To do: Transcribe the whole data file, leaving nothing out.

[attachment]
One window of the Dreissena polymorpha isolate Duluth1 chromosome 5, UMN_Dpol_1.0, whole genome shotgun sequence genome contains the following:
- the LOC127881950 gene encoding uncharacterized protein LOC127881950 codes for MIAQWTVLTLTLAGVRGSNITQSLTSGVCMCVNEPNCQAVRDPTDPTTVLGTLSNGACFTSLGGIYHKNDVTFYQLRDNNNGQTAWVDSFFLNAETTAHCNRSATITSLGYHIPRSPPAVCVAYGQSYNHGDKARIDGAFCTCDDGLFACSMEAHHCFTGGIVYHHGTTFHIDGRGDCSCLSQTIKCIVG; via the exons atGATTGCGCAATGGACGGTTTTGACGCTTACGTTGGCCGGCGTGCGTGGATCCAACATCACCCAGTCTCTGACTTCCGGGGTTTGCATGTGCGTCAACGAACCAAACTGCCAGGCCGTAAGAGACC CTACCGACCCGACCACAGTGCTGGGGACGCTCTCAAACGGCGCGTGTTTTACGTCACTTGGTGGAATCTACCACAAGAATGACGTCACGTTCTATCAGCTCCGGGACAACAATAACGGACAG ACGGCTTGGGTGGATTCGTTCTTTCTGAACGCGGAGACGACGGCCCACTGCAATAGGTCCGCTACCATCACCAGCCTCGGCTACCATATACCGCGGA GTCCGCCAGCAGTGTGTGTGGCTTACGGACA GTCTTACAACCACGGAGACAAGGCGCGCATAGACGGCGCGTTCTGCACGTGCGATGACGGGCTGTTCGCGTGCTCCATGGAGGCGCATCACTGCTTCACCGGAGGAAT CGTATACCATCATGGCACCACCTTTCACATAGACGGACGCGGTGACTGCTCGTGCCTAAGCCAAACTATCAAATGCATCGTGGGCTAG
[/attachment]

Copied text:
One window of the Dreissena polymorpha isolate Duluth1 chromosome 5, UMN_Dpol_1.0, whole genome shotgun sequence genome contains the following:
- the LOC127881950 gene encoding uncharacterized protein LOC127881950 codes for MIAQWTVLTLTLAGVRGSNITQSLTSGVCMCVNEPNCQAVRDPTDPTTVLGTLSNGACFTSLGGIYHKNDVTFYQLRDNNNGQTAWVDSFFLNAETTAHCNRSATITSLGYHIPRSPPAVCVAYGQSYNHGDKARIDGAFCTCDDGLFACSMEAHHCFTGGIVYHHGTTFHIDGRGDCSCLSQTIKCIVG; via the exons atGATTGCGCAATGGACGGTTTTGACGCTTACGTTGGCCGGCGTGCGTGGATCCAACATCACCCAGTCTCTGACTTCCGGGGTTTGCATGTGCGTCAACGAACCAAACTGCCAGGCCGTAAGAGACC CTACCGACCCGACCACAGTGCTGGGGACGCTCTCAAACGGCGCGTGTTTTACGTCACTTGGTGGAATCTACCACAAGAATGACGTCACGTTCTATCAGCTCCGGGACAACAATAACGGACAG ACGGCTTGGGTGGATTCGTTCTTTCTGAACGCGGAGACGACGGCCCACTGCAATAGGTCCGCTACCATCACCAGCCTCGGCTACCATATACCGCGGA GTCCGCCAGCAGTGTGTGTGGCTTACGGACA GTCTTACAACCACGGAGACAAGGCGCGCATAGACGGCGCGTTCTGCACGTGCGATGACGGGCTGTTCGCGTGCTCCATGGAGGCGCATCACTGCTTCACCGGAGGAAT CGTATACCATCATGGCACCACCTTTCACATAGACGGACGCGGTGACTGCTCGTGCCTAAGCCAAACTATCAAATGCATCGTGGGCTAG